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Home > Apologetics Documentary Probes Biblical Mysteries

Apologetics Documentary Probes Biblical Mysteries

November 1st, 2012

Story and photos by Michelle Stevens

CONTACT:  David Halbrook
Patrick Henry College
(540) 441-8722
OfficeOfCommunications@phc.edu

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Craig Parton interviews Dr. Montgomery

Approximately 30 students and adults filled the seats in Nash Auditorium this past Saturday, Oct. 27 to provide a studio audience during the filming of an apologetics documentary hosted by Dr. John Warwick Montgomery. Conducting the interview with Dr. Montgomery was Craig Parton, a Christian apologist and lawyer. The documentary was filmed in four hour-long sessions between 10:30 a.m. and 5 p.m.

Silence filled the room as the camera-man signaled that filming was about to begin. In the second session, Parton and Montgomery debated historical evidence in the Bible, miracles, and evidence of the resurrection.

“In the case of the resurrection, you have a reversal of the ordinary sequence. But we can certainly determine death and life the same way we do in ordinary situations. And we accept it because it is factually correct,” Montgomery said.

When Parton stated that the God of the Old Testament seems completely arbitrary, Dr. Montgomery responded that “The purpose of the Bible is to present salvation.” He continued that the Israelites had to be taken from the idolatry and hideousness around them in the same way that a cancer surgery removes a tumor. God could not allow people to pick up the hideousness around them, and “the God of the Old Testament was rigorous in dealing with this.”

Students fill in as studio audience

In the fourth and final film session, the first half of the discussion centered on how one must deal with biblical contradictions. According to Montgomery, in matters of biblical contradiction, “the burden of proof is on someone who raises the alleged contradiction.” Montgomery pointed to various translation differences to account for many of the seeming contradictions in Scripture, but reminded Parton that these differences are subtle and do not impact its message.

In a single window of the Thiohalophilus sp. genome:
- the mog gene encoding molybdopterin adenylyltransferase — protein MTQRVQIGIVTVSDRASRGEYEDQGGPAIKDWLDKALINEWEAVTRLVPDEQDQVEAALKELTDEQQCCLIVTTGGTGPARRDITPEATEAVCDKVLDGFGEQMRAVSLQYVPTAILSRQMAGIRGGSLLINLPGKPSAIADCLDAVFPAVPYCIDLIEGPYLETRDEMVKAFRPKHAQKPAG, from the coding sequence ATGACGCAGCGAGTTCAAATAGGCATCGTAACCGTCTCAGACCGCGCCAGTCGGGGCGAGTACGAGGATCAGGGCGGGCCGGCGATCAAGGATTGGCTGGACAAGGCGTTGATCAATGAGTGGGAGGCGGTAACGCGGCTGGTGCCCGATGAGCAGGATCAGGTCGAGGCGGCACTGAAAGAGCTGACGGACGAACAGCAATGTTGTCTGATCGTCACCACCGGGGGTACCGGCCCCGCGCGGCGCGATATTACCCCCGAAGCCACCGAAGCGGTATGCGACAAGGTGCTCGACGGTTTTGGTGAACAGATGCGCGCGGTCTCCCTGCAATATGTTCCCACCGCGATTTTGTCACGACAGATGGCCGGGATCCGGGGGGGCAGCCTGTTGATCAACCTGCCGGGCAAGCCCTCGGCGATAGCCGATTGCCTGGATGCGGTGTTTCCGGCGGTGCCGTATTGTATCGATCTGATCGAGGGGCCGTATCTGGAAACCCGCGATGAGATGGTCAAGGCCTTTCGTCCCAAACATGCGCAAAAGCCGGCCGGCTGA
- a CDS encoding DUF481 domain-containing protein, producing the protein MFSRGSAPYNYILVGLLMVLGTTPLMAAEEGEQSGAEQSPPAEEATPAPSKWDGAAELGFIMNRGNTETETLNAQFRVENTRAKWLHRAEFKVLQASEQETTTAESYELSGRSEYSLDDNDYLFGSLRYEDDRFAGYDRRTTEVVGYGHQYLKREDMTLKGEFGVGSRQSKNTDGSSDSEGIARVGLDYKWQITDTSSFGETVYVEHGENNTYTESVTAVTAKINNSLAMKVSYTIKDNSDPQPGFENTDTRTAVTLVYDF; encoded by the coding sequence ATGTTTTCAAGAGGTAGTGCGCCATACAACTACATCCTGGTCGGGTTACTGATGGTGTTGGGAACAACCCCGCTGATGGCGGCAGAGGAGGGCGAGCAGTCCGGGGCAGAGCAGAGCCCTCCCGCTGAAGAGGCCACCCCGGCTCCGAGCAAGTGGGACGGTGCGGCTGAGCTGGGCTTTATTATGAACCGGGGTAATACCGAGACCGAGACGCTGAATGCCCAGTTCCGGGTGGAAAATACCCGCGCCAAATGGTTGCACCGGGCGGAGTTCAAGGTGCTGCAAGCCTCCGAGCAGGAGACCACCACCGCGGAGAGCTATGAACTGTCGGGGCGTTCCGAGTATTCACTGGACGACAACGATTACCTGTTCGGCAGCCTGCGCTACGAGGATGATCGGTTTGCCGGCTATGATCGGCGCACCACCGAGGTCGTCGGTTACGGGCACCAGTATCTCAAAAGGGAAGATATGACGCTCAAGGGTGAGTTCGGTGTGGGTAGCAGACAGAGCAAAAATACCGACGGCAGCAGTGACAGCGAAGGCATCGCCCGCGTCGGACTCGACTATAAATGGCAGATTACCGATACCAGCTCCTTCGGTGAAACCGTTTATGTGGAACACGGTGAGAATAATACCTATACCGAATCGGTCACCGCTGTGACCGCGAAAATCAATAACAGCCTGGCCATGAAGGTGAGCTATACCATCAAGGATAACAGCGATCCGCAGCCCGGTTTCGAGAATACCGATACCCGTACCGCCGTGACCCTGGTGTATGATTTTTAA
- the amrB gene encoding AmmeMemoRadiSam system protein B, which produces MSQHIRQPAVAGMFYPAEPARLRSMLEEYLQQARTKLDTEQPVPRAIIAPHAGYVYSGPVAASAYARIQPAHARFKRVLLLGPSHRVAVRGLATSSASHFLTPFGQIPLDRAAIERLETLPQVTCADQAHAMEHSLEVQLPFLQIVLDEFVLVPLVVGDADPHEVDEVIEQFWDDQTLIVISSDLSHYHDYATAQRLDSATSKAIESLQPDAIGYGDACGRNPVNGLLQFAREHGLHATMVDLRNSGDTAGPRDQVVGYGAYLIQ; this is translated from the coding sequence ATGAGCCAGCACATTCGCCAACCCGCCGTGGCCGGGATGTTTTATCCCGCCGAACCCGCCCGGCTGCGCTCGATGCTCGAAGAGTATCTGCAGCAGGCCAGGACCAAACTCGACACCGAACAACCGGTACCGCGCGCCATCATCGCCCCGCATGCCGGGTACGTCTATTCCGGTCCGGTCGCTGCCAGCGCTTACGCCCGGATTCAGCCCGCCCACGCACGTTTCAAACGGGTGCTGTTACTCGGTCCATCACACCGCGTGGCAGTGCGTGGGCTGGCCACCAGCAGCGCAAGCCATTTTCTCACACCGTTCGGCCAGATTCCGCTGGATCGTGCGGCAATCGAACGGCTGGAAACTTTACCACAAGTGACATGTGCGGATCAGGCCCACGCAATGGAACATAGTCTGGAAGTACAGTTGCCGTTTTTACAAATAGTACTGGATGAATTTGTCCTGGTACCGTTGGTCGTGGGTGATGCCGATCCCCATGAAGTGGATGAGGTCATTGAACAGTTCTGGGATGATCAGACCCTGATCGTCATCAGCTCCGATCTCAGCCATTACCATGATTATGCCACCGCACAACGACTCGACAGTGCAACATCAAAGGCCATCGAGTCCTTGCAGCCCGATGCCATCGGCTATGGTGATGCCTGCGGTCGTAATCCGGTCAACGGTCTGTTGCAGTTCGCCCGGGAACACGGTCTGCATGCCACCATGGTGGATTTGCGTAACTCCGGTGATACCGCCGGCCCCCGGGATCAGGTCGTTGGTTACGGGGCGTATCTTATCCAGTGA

Parton raised one contradiction in Scripture that is not a subtle one – two possible dates for the crucifixion. Montgomery responded by turning to another great apologist: “Calvin says there’s no way to resolve this, but it’s God’s word so we have to believe it can be resolved.”

The next topic dealt with what Parton called the “homophobic Bible.” According to Parton, the Old Testament calls for stoning of homosexuals, and the New Testament doesn’t mention the issue – treating it as it does adultery. Montgomery responded that “Jesus does not send the woman at the well back to prostitution; he says to ‘go and sin no more.’” He later added that “The New Testament is dead set against homosexual practice, but it does not say we should restrict civil liberties or isolate them, which is what the homophobic movement states.”

Montgomery then turned to the argument from contingency. “Everything that we encounter is not self-explanatory – it’s dependent. Everything in the universe must also be contingent, and that takes us outside itself to the transcendent – or God. But the burden of proof is on the person who says it is self-explanatory,” he said.

 Dr. John Warwick Montgomery

Parton’s final question to Montgomery was, “Why should I even bother with Christianity?”

Montgomery responded, “If you’re just a speck of dust, what do you have to lose if you do this? You’ve got a lot more to lose if you don’t.”

Each discussion session also featured a question and answer section at the end, where students were able to ask Montgomery questions related to the sessions. Some of the questions included “How does fear play into the Gospel?”, “What happens to those who have never heard the Gospel?”, and “Why is Joshua’s long day not recorded by more historians?”

The event was sponsored by Montgomery’s denomination, the Lutheran Church Missouri Synod. Topics ranged from a discussion of moral relativism to the theological challenges posed by the theory of evolution, and its primary purpose will be to evangelize secular colleges.

“All over the country, on secular campuses, our church body has what amounts to chaplaincies,” Montgomery said. “One of the main purposes of this filming on Saturday is to provide copies of this thing to go to all of these campus ministers.”

The film would not only be distributed to Lutheran ministries, Montgomery added.

“Nothing in this stuff is specifically Lutheran; it’s all directed to non–Christian objections to the faith,” he said.